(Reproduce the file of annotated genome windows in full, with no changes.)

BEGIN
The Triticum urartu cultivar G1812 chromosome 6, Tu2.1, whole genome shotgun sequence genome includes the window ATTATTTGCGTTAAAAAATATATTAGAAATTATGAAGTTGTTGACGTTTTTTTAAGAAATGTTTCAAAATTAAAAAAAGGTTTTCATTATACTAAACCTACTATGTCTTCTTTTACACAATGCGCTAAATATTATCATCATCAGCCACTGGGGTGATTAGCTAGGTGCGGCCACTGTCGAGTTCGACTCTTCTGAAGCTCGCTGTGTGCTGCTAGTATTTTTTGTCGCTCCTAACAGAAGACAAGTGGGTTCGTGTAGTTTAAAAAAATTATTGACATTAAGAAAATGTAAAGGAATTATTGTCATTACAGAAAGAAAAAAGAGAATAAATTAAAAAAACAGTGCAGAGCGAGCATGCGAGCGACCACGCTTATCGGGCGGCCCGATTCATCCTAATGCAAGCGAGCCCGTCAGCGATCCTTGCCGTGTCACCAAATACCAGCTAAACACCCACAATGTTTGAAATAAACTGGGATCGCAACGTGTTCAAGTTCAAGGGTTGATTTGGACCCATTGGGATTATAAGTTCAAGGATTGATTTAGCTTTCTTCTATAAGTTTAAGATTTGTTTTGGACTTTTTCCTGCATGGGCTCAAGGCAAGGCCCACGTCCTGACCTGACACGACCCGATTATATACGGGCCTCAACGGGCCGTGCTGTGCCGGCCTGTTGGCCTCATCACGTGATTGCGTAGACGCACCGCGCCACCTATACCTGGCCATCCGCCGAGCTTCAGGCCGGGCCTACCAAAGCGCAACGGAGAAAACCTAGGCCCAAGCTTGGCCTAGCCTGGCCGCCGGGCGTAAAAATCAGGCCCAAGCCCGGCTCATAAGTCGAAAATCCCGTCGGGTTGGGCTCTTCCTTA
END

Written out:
The Triticum urartu cultivar G1812 chromosome 6, Tu2.1, whole genome shotgun sequence genome includes the window ATTATTTGCGTTAAAAAATATATTAGAAATTATGAAGTTGTTGACGTTTTTTTAAGAAATGTTTCAAAATTAAAAAAAGGTTTTCATTATACTAAACCTACTATGTCTTCTTTTACACAATGCGCTAAATATTATCATCATCAGCCACTGGGGTGATTAGCTAGGTGCGGCCACTGTCGAGTTCGACTCTTCTGAAGCTCGCTGTGTGCTGCTAGTATTTTTTGTCGCTCCTAACAGAAGACAAGTGGGTTCGTGTAGTTTAAAAAAATTATTGACATTAAGAAAATGTAAAGGAATTATTGTCATTACAGAAAGAAAAAAGAGAATAAATTAAAAAAACAGTGCAGAGCGAGCATGCGAGCGACCACGCTTATCGGGCGGCCCGATTCATCCTAATGCAAGCGAGCCCGTCAGCGATCCTTGCCGTGTCACCAAATACCAGCTAAACACCCACAATGTTTGAAATAAACTGGGATCGCAACGTGTTCAAGTTCAAGGGTTGATTTGGACCCATTGGGATTATAAGTTCAAGGATTGATTTAGCTTTCTTCTATAAGTTTAAGATTTGTTTTGGACTTTTTCCTGCATGGGCTCAAGGCAAGGCCCACGTCCTGACCTGACACGACCCGATTATATACGGGCCTCAACGGGCCGTGCTGTGCCGGCCTGTTGGCCTCATCACGTGATTGCGTAGACGCACCGCGCCACCTATACCTGGCCATCCGCCGAGCTTCAGGCCGGGCCTACCAAAGCGCAACGGAGAAAACCTAGGCCCAAGCTTGGCCTAGCCTGGCCGCCGGGCGTAAAAATCAGGCCCAAGCCCGGCTCATAAGTCGAAAATCCCGTCGGGTTGGGCTCTTCCTTA